A Malaysian opposition leader has called for enacting an anti-defection law after one of his party legislators switched sides to be 'friendly' to the ruling coalition.
Democratic Action Party (DAP) chairman Karpal Singh urged the government to consider enacting anti-hopping legislation or a code of ethics for politicians to ensure that elected representatives vacate their seats after quitting the party.
His plea came after Perak state legislator Keshwinder Singh, also an ethnic Indian, quit the DAP to become a Barisan Nasional (BN)-friendly independent assemblyman.
The DAP chairman said the trend now was for a politician to quit the party but choose to remain as an elected representative.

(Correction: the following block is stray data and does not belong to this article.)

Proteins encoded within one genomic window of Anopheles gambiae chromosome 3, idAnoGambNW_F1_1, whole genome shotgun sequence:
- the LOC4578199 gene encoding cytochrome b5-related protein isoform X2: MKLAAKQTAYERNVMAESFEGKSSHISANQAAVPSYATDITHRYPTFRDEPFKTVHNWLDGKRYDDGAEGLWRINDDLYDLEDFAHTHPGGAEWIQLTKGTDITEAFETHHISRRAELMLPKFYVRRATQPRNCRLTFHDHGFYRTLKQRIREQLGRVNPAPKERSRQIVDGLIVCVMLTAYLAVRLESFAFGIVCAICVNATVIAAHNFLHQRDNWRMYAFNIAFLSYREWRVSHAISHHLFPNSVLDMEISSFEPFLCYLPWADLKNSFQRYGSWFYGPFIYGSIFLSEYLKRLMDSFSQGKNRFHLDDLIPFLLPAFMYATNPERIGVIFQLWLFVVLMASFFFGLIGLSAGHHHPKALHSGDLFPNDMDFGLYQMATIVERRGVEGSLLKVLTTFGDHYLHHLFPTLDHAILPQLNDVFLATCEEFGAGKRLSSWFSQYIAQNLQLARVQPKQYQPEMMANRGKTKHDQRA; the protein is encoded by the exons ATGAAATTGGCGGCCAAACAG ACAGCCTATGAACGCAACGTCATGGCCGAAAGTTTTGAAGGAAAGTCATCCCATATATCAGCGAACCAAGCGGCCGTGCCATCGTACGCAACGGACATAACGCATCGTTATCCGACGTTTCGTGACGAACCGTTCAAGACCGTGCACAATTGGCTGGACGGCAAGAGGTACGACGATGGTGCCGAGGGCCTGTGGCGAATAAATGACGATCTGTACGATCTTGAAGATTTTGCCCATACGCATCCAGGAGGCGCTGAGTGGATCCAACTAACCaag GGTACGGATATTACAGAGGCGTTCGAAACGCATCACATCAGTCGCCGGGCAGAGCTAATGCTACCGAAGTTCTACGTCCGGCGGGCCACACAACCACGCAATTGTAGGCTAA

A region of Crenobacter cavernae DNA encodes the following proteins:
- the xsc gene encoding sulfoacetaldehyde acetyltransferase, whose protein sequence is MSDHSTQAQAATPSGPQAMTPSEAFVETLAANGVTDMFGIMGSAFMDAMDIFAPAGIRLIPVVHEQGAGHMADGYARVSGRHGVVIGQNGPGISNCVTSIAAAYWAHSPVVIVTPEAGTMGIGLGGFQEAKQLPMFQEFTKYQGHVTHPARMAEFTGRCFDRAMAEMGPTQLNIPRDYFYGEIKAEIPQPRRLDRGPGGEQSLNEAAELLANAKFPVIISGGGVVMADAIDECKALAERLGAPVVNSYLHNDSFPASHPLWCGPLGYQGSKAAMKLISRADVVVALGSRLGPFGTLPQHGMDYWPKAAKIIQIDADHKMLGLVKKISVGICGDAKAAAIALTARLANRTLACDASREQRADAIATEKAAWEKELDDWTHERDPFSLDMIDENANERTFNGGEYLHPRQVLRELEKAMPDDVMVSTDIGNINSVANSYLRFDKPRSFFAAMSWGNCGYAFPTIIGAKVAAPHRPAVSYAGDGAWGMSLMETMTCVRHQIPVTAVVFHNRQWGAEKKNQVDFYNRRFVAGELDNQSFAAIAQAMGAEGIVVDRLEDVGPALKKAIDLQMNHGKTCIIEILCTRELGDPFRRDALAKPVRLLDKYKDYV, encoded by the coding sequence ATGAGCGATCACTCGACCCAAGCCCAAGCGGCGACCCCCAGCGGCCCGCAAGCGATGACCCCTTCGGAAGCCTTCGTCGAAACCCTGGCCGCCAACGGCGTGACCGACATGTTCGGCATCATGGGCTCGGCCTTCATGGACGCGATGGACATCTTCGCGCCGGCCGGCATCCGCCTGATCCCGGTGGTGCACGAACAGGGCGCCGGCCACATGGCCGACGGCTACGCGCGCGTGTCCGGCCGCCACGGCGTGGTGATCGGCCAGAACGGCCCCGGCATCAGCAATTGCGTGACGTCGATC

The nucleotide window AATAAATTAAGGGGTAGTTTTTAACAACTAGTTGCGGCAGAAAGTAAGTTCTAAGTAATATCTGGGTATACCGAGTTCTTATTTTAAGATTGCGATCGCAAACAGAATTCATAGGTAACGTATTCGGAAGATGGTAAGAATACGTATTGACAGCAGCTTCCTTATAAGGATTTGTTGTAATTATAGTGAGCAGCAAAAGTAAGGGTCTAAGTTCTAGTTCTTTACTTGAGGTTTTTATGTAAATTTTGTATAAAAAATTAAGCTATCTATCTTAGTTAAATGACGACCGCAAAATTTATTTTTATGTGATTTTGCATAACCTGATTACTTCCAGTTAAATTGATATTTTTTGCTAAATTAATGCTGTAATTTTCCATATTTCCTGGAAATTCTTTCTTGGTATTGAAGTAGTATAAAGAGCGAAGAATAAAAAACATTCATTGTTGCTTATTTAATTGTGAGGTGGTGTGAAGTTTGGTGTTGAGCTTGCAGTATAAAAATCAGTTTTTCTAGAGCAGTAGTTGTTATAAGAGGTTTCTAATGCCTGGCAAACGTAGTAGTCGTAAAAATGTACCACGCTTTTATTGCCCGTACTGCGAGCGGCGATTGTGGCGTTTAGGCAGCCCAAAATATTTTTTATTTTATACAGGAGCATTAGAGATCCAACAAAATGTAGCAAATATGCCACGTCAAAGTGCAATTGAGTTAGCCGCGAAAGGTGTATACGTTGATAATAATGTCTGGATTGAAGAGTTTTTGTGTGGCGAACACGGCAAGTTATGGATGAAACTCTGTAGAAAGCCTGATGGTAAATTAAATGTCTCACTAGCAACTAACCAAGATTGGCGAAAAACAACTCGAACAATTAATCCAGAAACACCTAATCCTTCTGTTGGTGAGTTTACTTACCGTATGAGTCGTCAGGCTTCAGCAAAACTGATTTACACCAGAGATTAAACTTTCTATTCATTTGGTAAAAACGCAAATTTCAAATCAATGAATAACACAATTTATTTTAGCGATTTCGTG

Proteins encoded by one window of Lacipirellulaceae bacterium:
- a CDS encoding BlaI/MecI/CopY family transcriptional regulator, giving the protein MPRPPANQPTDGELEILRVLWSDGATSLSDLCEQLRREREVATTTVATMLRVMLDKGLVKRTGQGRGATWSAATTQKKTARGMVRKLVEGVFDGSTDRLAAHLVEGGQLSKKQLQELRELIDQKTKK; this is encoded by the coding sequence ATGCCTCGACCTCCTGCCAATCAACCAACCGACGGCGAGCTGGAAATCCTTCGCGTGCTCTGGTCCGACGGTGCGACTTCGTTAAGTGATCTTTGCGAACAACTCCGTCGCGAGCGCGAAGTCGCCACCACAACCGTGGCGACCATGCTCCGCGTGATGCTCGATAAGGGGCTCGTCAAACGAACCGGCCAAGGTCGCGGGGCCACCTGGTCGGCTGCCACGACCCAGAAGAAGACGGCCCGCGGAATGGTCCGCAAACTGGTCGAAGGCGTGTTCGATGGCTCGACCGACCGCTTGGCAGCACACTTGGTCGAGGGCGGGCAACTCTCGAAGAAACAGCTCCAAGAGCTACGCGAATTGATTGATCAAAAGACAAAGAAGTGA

"Ethically, they should also quit the post as they were voted on a political affiliation of either the Barisan Nasional or Pakatan Rakyat (opposition alliance).
"Keshwinder Singh must now do the honourable thing and vacate his assemblyman's post," The Star newspaper quoted him as saying.
Singh was one of the five Perak legislators who had, in February last year, lodged a complaint with the Malaysian Anti-Corruption Commission, alleging that the Barisan Nasional had offered them bribe to switch over.
Prime Minister Najib Tun Razak, who is also the Barisan Nasional chief, said "only Keshwinder knows" why he quit the DAP.
Perak had elected a Parti Keadilan Rakyat (PKR)-led government in March 2008, in which DAP was a constituent. The government lost majority due to defections. The DAP has now 16 seats in the 60-member legislature.
Malaysia has around 1.7 million Indian population.